Saturday’s South Carolina-LSU game is being moved to Baton Rouge. La.
“Yesterday, we made the extremely difficult decision to cancel classes for the week due to the stress 34,000 students would place on the region’s recovering infrastructure, there is no doubt 85,000 fans would exact the same toll,” said USC President Harris Pastides. “In the spirit of supporting our South Carolina community that is so supportive of Gamecock Nation, we have decided to move the game to Baton Rouge. The stress on law enforcement and first responders is too great. Moreover, we’ve had many in the Carolina family directly impacted by the flooding.”
Details for the game, including kickoff time, are being finalized with officials from LSU and the SEC.
“On behalf of the University of South Carolina Athletics Department, our thoughts and prayers are with those who have suffered the loss of life and property during this tragic flood,” said Athletics Director Ray Tanner.
Digital Access for only $0.99
For the most comprehensive local coverage, subscribe today.
“After much thought and consideration, and in conjunction with local and state authorities and with our own University administration, we have made the decision to move Saturday’s football game to Baton Rouge. Changing venues on such short notice is no easy task, and I would like to thank LSU President F. King Alexander and Athletics Director Joe Alleva for their cooperation and flexibility in working with us to change the site for Saturday’s football game,” added Tanner.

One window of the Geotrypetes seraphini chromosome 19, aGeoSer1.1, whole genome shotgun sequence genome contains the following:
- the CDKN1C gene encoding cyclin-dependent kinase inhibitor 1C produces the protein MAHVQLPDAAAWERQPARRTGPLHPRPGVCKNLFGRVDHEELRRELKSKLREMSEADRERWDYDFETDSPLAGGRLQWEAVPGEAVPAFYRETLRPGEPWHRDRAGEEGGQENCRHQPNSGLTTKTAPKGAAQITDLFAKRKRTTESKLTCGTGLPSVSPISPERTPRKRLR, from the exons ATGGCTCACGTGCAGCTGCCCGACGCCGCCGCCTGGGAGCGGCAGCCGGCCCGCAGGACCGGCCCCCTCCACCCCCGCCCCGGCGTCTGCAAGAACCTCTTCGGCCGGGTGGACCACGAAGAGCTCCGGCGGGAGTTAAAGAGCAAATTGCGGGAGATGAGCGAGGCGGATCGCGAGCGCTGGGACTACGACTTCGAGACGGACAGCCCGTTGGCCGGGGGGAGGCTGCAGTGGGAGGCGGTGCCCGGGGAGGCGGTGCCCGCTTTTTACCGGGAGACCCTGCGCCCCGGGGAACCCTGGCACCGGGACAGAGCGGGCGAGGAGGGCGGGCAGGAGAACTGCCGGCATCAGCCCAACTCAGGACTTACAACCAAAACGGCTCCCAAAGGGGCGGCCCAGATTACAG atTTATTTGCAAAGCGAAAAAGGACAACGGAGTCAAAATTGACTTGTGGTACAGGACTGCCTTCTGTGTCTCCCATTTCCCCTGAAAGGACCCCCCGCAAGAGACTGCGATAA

Practice will continue and the team is expected to leave for Baton Rouge on Friday.
“On behalf of the South Carolina football team we want to do the right thing and do what is best for all concerned,” said Gamecock football coach Steve Spurrier. “It appears the best thing is to travel to LSU. We look forward to the challenge and competing against the Tigers in Baton Rouge on Saturday.”
Information on refunds/credits for tickets purchased for the contest at Williams-Brice Stadium will be forthcoming.
LSU coach Les Miles said he asked administrators at his school to leave him out of the decision-making process and let him know when a decision was made.
“We want to support South Carolina in anything they want to do,” Miles said. “We have been through weather issues here. We are certainly following it and hoping for their community and the entire state of South Carolina.”